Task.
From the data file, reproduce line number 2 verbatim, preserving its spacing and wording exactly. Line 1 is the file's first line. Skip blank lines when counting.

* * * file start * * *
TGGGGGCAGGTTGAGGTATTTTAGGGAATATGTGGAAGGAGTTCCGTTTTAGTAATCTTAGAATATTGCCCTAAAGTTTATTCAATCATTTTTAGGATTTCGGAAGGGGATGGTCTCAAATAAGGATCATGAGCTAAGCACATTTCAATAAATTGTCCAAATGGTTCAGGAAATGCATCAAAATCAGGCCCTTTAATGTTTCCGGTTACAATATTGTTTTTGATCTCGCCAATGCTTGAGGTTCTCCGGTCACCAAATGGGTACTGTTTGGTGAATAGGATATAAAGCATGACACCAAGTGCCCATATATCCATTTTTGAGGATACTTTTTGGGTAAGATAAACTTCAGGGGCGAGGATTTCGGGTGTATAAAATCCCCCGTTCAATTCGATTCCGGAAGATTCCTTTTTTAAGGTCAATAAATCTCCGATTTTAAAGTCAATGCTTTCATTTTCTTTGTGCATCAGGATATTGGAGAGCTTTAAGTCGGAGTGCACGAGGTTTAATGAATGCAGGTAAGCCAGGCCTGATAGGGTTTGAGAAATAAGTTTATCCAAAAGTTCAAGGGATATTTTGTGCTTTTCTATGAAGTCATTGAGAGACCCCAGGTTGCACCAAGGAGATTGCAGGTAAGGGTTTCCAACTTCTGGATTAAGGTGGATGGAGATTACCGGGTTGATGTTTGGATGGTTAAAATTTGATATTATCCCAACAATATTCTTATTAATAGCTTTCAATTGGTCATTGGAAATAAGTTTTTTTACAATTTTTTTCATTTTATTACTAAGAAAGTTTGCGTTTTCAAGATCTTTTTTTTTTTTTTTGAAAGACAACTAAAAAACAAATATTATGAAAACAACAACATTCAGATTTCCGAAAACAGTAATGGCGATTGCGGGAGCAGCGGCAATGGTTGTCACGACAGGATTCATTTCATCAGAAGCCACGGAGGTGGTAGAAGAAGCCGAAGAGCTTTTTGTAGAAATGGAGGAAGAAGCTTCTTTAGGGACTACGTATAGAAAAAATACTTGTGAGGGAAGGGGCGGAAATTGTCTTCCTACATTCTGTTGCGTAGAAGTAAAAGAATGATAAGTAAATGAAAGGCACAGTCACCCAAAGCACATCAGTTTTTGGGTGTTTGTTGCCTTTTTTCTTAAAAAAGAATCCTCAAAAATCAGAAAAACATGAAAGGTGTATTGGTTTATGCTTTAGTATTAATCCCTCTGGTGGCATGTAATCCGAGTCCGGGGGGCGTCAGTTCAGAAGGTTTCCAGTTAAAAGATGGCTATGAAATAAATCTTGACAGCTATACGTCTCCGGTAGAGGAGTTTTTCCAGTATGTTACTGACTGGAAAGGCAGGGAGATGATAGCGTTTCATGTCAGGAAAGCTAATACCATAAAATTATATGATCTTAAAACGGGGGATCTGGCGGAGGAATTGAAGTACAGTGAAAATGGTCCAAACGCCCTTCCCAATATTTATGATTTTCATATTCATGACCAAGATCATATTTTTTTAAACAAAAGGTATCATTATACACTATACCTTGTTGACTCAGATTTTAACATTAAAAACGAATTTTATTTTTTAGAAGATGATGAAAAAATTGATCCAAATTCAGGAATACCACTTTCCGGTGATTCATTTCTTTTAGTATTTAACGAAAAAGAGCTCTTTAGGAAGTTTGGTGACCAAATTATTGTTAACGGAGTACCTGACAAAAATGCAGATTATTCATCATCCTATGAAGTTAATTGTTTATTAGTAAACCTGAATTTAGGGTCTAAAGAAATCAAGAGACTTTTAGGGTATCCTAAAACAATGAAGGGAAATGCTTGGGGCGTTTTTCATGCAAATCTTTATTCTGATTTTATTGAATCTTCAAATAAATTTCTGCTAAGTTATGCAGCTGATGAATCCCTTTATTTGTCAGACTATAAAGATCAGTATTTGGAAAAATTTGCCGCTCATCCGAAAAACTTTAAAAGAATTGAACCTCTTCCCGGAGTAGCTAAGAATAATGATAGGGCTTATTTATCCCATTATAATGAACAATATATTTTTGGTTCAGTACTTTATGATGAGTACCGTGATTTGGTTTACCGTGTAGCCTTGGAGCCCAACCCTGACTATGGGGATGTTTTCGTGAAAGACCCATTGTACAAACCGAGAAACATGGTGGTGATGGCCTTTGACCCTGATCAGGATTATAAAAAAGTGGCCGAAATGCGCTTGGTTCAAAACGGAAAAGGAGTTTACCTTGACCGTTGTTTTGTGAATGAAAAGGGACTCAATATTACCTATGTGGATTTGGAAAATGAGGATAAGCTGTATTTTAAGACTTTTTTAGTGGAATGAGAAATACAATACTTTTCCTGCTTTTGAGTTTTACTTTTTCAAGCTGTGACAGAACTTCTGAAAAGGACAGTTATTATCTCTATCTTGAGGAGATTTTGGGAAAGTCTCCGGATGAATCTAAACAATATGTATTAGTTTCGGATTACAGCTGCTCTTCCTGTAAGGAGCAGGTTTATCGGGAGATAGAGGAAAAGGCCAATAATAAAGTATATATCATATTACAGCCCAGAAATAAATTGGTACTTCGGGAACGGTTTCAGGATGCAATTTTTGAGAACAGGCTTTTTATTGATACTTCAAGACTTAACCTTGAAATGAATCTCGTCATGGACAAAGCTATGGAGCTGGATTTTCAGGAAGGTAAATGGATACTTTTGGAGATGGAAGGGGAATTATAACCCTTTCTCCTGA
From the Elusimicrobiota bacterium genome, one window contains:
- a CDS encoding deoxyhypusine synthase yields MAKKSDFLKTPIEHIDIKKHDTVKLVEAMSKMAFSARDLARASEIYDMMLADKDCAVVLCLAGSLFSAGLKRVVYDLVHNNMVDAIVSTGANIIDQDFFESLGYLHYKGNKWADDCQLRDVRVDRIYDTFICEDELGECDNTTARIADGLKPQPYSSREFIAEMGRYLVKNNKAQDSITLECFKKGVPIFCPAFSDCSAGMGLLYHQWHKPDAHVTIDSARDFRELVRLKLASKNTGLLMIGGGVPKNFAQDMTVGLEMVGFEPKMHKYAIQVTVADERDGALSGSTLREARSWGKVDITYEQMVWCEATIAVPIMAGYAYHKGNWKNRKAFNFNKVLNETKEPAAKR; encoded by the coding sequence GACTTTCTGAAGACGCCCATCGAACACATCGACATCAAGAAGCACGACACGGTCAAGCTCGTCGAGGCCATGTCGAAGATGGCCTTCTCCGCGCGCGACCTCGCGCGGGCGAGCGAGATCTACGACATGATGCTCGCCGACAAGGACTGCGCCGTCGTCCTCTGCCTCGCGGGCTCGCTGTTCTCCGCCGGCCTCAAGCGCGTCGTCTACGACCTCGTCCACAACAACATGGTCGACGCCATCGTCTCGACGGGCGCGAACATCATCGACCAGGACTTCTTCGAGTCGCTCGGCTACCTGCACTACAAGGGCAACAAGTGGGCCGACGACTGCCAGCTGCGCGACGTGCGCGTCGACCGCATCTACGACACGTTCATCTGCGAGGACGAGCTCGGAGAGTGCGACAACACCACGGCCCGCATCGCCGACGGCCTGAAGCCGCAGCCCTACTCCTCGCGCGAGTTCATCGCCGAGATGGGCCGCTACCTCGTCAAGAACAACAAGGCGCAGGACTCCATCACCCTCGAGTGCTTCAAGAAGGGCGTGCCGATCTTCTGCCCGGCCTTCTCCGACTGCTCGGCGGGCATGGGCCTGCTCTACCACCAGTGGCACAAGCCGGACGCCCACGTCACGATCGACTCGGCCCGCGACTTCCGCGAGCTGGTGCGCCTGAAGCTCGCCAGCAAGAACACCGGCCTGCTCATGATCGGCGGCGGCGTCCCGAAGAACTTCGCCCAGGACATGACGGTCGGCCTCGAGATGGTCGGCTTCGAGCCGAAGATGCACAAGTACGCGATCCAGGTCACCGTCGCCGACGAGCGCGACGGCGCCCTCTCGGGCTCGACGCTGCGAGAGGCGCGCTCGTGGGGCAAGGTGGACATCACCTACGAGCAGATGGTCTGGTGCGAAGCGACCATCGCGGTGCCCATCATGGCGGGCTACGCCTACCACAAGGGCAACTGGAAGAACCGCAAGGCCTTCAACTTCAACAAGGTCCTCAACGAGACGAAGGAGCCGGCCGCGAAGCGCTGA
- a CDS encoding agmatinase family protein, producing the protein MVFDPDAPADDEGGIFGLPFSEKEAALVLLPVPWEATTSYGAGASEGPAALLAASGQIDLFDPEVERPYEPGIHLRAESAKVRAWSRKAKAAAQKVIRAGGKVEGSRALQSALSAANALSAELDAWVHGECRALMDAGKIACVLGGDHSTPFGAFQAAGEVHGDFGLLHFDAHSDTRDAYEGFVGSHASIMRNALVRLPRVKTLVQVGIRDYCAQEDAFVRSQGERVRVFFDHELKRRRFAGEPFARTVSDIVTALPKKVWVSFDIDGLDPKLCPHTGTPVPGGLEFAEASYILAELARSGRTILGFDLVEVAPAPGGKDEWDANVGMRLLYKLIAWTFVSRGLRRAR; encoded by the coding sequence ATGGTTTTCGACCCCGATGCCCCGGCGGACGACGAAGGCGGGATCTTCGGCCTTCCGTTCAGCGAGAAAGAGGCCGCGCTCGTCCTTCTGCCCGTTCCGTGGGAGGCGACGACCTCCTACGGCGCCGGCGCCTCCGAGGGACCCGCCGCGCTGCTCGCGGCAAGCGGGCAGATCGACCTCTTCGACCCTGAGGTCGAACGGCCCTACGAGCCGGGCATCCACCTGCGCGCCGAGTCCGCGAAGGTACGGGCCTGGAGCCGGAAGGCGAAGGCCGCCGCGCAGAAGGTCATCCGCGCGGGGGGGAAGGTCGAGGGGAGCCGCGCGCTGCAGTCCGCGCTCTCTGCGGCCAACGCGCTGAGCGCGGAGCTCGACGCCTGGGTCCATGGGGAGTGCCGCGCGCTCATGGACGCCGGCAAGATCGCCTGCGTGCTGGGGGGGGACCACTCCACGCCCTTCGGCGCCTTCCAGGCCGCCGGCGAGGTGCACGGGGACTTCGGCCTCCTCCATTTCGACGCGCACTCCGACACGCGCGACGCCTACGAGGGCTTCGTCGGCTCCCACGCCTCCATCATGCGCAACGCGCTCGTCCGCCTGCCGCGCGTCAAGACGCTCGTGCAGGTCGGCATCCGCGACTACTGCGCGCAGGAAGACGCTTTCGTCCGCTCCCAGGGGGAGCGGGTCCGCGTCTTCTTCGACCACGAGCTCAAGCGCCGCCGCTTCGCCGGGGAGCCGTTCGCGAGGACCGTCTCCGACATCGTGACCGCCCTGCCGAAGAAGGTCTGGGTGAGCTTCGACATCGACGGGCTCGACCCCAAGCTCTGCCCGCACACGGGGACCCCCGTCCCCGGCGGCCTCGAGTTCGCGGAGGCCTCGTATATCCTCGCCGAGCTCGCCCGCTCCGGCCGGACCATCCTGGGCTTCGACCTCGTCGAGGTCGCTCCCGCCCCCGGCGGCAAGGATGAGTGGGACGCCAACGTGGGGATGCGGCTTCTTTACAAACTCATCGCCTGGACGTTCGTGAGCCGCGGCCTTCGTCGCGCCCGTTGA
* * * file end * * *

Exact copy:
From the Elusimicrobiota bacterium genome, one window contains: